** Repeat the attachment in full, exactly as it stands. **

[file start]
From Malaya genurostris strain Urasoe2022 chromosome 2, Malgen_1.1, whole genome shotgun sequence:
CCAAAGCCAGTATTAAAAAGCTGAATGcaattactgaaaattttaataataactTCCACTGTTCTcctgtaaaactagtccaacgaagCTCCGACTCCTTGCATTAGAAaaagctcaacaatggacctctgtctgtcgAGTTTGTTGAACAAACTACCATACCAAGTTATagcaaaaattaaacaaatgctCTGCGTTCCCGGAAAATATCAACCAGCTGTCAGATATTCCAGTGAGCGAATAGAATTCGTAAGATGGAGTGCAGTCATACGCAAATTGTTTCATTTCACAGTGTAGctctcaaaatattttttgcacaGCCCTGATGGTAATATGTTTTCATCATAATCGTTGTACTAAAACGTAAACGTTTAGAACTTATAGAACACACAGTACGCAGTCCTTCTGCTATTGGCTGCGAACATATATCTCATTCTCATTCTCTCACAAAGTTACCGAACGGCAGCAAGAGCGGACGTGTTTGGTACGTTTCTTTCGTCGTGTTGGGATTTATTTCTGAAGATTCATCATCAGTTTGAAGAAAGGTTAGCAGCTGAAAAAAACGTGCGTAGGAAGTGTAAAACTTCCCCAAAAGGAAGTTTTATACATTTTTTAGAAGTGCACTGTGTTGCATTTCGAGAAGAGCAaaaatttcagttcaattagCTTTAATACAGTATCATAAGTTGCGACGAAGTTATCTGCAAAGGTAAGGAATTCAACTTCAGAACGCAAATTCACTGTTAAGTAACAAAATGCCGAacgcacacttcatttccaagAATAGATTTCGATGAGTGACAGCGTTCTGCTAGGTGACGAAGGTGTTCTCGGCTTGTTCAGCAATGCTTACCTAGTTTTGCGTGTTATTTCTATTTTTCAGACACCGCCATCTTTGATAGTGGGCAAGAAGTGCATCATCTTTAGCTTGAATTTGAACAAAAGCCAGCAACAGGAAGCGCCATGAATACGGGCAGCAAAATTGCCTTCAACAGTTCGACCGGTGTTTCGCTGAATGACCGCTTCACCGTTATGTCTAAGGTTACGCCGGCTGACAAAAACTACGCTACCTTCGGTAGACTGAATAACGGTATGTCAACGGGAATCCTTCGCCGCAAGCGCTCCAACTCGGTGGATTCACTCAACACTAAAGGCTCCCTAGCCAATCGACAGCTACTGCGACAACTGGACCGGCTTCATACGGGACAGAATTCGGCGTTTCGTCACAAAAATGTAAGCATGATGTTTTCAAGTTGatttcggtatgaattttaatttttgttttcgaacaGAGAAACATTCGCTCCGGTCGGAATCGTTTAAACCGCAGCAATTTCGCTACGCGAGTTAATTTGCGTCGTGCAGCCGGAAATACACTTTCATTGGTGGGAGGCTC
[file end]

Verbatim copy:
From Malaya genurostris strain Urasoe2022 chromosome 2, Malgen_1.1, whole genome shotgun sequence:
CCAAAGCCAGTATTAAAAAGCTGAATGcaattactgaaaattttaataataactTCCACTGTTCTcctgtaaaactagtccaacgaagCTCCGACTCCTTGCATTAGAAaaagctcaacaatggacctctgtctgtcgAGTTTGTTGAACAAACTACCATACCAAGTTATagcaaaaattaaacaaatgctCTGCGTTCCCGGAAAATATCAACCAGCTGTCAGATATTCCAGTGAGCGAATAGAATTCGTAAGATGGAGTGCAGTCATACGCAAATTGTTTCATTTCACAGTGTAGctctcaaaatattttttgcacaGCCCTGATGGTAATATGTTTTCATCATAATCGTTGTACTAAAACGTAAACGTTTAGAACTTATAGAACACACAGTACGCAGTCCTTCTGCTATTGGCTGCGAACATATATCTCATTCTCATTCTCTCACAAAGTTACCGAACGGCAGCAAGAGCGGACGTGTTTGGTACGTTTCTTTCGTCGTGTTGGGATTTATTTCTGAAGATTCATCATCAGTTTGAAGAAAGGTTAGCAGCTGAAAAAAACGTGCGTAGGAAGTGTAAAACTTCCCCAAAAGGAAGTTTTATACATTTTTTAGAAGTGCACTGTGTTGCATTTCGAGAAGAGCAaaaatttcagttcaattagCTTTAATACAGTATCATAAGTTGCGACGAAGTTATCTGCAAAGGTAAGGAATTCAACTTCAGAACGCAAATTCACTGTTAAGTAACAAAATGCCGAacgcacacttcatttccaagAATAGATTTCGATGAGTGACAGCGTTCTGCTAGGTGACGAAGGTGTTCTCGGCTTGTTCAGCAATGCTTACCTAGTTTTGCGTGTTATTTCTATTTTTCAGACACCGCCATCTTTGATAGTGGGCAAGAAGTGCATCATCTTTAGCTTGAATTTGAACAAAAGCCAGCAACAGGAAGCGCCATGAATACGGGCAGCAAAATTGCCTTCAACAGTTCGACCGGTGTTTCGCTGAATGACCGCTTCACCGTTATGTCTAAGGTTACGCCGGCTGACAAAAACTACGCTACCTTCGGTAGACTGAATAACGGTATGTCAACGGGAATCCTTCGCCGCAAGCGCTCCAACTCGGTGGATTCACTCAACACTAAAGGCTCCCTAGCCAATCGACAGCTACTGCGACAACTGGACCGGCTTCATACGGGACAGAATTCGGCGTTTCGTCACAAAAATGTAAGCATGATGTTTTCAAGTTGatttcggtatgaattttaatttttgttttcgaacaGAGAAACATTCGCTCCGGTCGGAATCGTTTAAACCGCAGCAATTTCGCTACGCGAGTTAATTTGCGTCGTGCAGCCGGAAATACACTTTCATTGGTGGGAGGCTC